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From the PCI DSS2 docs: https://www.pcisecuritystandards.org/documents/pci_dss_v2.pdf

3.4.1.b Verify that cryptographic keys are stored securely (for example, stored on removable media that is adequately protected with strong access controls).

We're using a batch-processing fulfillment house that handles credit card data once every 24 hours. This requires we store customer credit card data for as long as a week worst-case if there's an outage, etc.

During this time we'd like the CC info stored to be stored as securely as possible. I've seen setups where the data is stored encrypted with the key stored on a thumb drive that's attached nightly to run the batch process, but this is an incredibly flimsy and manual method of handling the batch process. Surely there's a better way to store the key, but protect it from hackers who get access to the machine, or exploit software installed on the machine.

What's the best way to store a key without this manual process?

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You might want to ask over on security.stackexchange.com. See security.stackexchange.com/questions/1412/…, for example. –  Jeremy McGee Oct 5 '11 at 18:47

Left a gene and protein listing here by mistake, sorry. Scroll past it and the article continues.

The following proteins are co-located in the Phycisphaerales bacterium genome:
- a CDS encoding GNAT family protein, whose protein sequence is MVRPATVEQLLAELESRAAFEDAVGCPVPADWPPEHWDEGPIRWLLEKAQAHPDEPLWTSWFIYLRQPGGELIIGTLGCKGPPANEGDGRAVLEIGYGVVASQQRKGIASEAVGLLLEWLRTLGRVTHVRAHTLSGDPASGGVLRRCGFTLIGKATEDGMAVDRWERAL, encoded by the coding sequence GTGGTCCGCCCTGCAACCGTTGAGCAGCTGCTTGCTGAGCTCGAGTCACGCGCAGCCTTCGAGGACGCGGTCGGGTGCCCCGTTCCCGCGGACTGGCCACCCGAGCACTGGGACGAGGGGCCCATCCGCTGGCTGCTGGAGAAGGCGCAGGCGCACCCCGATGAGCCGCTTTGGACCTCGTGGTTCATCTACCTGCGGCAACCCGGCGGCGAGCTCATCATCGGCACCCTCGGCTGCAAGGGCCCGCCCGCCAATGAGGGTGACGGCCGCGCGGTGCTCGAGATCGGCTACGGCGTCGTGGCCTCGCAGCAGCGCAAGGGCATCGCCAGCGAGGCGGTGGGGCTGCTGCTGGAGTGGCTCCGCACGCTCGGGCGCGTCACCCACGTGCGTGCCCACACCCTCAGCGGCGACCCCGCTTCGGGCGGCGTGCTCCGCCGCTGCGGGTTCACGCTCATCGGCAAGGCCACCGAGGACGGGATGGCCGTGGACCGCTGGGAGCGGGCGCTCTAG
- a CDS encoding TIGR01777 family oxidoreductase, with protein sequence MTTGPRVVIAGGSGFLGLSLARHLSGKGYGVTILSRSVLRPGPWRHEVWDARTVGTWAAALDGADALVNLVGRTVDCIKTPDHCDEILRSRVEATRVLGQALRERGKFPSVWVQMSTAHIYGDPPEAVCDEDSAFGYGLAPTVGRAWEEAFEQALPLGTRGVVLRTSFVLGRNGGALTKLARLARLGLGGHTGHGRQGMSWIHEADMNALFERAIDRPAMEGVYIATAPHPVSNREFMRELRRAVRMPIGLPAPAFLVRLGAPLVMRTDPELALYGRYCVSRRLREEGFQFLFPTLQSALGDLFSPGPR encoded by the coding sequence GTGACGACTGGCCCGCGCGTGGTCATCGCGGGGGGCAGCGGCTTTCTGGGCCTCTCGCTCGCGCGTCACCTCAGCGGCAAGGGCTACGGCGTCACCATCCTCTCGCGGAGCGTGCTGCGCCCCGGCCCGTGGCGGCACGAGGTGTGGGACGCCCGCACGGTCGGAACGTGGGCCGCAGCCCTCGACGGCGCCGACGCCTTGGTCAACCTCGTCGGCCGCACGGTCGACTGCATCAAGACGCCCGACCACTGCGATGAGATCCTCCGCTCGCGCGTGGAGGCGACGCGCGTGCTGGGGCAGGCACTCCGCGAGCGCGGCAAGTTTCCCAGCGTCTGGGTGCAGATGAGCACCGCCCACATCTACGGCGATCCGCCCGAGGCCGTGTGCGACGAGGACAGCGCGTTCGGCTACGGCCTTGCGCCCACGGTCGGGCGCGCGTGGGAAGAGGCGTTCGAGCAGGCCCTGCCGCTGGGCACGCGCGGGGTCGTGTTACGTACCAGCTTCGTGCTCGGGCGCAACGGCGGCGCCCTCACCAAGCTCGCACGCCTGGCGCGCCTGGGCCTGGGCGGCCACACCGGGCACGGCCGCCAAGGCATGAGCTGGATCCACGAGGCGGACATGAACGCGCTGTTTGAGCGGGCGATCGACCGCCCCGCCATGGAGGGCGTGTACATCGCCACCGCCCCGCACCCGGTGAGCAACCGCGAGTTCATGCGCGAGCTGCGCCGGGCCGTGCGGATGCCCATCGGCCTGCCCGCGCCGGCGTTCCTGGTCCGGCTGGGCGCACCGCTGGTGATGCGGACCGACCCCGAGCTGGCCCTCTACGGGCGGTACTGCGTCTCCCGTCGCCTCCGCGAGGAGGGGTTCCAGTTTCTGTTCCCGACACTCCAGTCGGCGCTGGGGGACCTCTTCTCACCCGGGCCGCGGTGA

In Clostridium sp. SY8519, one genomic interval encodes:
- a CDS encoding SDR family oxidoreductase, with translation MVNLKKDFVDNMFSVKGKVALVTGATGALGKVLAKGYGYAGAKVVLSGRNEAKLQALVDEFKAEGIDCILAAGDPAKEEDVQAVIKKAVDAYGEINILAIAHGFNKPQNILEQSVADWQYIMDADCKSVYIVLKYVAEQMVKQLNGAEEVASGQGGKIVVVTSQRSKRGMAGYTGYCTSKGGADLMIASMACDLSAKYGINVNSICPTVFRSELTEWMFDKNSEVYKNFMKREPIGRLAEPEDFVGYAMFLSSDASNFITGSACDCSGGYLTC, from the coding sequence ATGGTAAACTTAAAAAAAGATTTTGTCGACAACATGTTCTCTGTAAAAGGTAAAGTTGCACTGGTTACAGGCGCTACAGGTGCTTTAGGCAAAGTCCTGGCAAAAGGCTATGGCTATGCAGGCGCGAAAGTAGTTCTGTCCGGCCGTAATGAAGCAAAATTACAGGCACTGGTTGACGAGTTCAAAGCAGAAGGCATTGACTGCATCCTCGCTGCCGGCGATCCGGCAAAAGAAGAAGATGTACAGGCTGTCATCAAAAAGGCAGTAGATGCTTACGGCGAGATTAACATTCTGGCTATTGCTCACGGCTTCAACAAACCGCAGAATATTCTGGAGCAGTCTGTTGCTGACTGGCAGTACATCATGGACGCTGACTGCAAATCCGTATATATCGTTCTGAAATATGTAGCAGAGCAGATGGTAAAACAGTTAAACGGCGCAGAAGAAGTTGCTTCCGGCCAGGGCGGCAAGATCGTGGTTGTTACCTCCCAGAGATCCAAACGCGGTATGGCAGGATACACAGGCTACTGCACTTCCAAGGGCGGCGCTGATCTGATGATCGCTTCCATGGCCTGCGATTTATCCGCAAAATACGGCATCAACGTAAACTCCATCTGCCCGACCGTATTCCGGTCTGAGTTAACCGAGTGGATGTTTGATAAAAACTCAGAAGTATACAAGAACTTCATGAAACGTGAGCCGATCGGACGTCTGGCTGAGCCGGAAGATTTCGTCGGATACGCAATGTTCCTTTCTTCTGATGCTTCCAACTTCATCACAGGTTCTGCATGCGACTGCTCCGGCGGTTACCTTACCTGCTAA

Ah, did not realize there was a whole additional branch of Stackoverflow (it's too bad searching here doesn't include results from there...). If an admin wants to close this thread as a dupe that works for me. –  Chris Moschini Oct 6 '11 at 4:37
    
One of the bests ways of protecting a (private) key is to put it off-line. Problem with storing it on the server is that you need to encrypt it to store it securily. Then you have the problem of storing the key to decrypt the stored key. This you can encrypt... you'll probably understand what I'm heading for. I'm however seriously worried that anybody who is supposed to protect large numbers of credit card numbers to ask starter questions on key management. Hire a consultant, for pity's sake. –  Maarten Bodewes - owlstead Dec 1 '11 at 22:30

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